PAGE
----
I’m seven!

beautiful, blogging, funny, music, sad, true No Comments »

It’s probably time for a drumroll or whatever.

This is the seventh birthday of BFS&T, and it almost went by unnoticed.  By ME, I mean.  It’s easy for no one else to notice, because I haven’t written a damn thing in six months, but you’ll be glad to know that I do at least consider writing once in a while, or I’ll have an interesting dream that I think about sharing, for about one second before I roll over and go back to sleep.  It’s not that I don’t want to write, it’s that I want to share things—good or bad—that I think are compelling, and whether it’s a case of writer’s block or the financial stress and lack of self-confidence that extended under-employment brings, I haven’t felt capable of creating compelling content lately, so I’ve continued to lie low.  The good news is that I’m not trapped under the black cloud of full-on despondency, like I was when I wrote the previous entry.  What a strange time that was.

One thing that can potentially get me back on track is if I write about music.  For some inexplicable reason, when I started this blog I didn’t intend to write about music too often, if at all.  I figured there were (and are) many people who wrote (and write) about it much more eloquently than I ever hope to be able to, and that’s fine.  I’m happy to create music, and to make a meager living at it; I don’t necessarily need to write about it.  As the famous saying goes, “Writing about music is like dancing about art.”  That being said, music is what I care about more than anything.  I also probably know a lot more about it than most people do.  Having the opportunities to play so many instruments with so many people in so many styles and in so many places, I feel I have an interesting perspective.  I guess we’ll find out together whether or not I actually do.  The tricky thing is that this blog is quasi-anonymous (unless you’re friends with me on SocialNetwork), so I may have to get clever about the way I describe and pseudonymize people, but that’s definitely a challenge I’m up for.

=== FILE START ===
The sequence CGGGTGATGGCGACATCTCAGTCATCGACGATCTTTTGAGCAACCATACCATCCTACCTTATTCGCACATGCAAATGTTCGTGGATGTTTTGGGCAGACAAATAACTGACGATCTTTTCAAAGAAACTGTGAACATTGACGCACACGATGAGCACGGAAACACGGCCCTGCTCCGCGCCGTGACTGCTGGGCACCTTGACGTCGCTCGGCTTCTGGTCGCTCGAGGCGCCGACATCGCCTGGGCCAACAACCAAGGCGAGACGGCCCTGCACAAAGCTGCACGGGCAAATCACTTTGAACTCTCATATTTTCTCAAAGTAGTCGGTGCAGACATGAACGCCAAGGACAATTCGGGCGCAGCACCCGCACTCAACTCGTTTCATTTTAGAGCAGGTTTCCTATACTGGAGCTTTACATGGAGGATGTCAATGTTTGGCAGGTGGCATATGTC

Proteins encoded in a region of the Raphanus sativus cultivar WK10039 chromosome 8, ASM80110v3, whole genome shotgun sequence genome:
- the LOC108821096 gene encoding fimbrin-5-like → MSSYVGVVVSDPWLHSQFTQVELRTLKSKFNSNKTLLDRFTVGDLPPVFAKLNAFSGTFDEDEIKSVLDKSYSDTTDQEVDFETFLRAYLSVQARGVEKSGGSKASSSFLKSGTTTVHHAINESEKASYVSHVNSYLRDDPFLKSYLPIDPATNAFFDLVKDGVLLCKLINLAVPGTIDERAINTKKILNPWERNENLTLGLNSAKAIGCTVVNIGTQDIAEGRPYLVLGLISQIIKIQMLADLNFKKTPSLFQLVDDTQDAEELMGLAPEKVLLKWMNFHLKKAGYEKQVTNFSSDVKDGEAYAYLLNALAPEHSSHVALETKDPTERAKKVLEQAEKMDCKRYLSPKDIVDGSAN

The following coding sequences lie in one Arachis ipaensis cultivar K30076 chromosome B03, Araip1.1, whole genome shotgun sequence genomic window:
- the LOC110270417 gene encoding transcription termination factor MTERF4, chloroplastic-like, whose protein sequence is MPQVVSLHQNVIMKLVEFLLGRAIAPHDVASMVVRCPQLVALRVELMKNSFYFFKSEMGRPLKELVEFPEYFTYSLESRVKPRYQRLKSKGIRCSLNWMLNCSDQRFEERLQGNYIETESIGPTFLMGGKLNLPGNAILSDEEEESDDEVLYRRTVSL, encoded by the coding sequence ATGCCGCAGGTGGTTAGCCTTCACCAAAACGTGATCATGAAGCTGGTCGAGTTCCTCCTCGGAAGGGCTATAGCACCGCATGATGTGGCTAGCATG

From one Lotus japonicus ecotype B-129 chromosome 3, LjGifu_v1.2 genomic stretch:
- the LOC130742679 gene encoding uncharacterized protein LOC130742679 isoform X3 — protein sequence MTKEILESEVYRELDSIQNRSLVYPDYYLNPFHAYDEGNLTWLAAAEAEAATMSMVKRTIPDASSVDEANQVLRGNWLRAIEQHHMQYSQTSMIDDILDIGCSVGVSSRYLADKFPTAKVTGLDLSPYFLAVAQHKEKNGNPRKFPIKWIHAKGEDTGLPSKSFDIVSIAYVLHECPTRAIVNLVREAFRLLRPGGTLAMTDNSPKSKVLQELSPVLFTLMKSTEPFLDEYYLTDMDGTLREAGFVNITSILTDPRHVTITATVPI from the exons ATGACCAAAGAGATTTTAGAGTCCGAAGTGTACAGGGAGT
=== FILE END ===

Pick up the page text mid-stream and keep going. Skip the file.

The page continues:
I’m not going to make any promises here.  There may very well be another extended hiatus.  But I haven’t forgotten about this creative outlet that I love, and I’m certainly not giving up on it.   I can’t believe it’s been around for seven years.  Seven is a good and supposedly lucky number.  Truth be told, I thought it was six—and at first I even called this entry ‘I’m Six!’—but then I looked back and remembered that it was migrated over from that other blogging platform in 2006, not 2007, and that this is now 2013.  Phew!  All that to prove that my skills at simple addition remain intact.

I should probably wish you happy holidays, too, in case I don’t get back here before then.  I hope your season is filled with any combination of joy, love, friendship, family, travel, and fun.

‘Til next time, then.

See you soon.


putain, fais chier

blogging, cello, music, sad No Comments »

Hello again.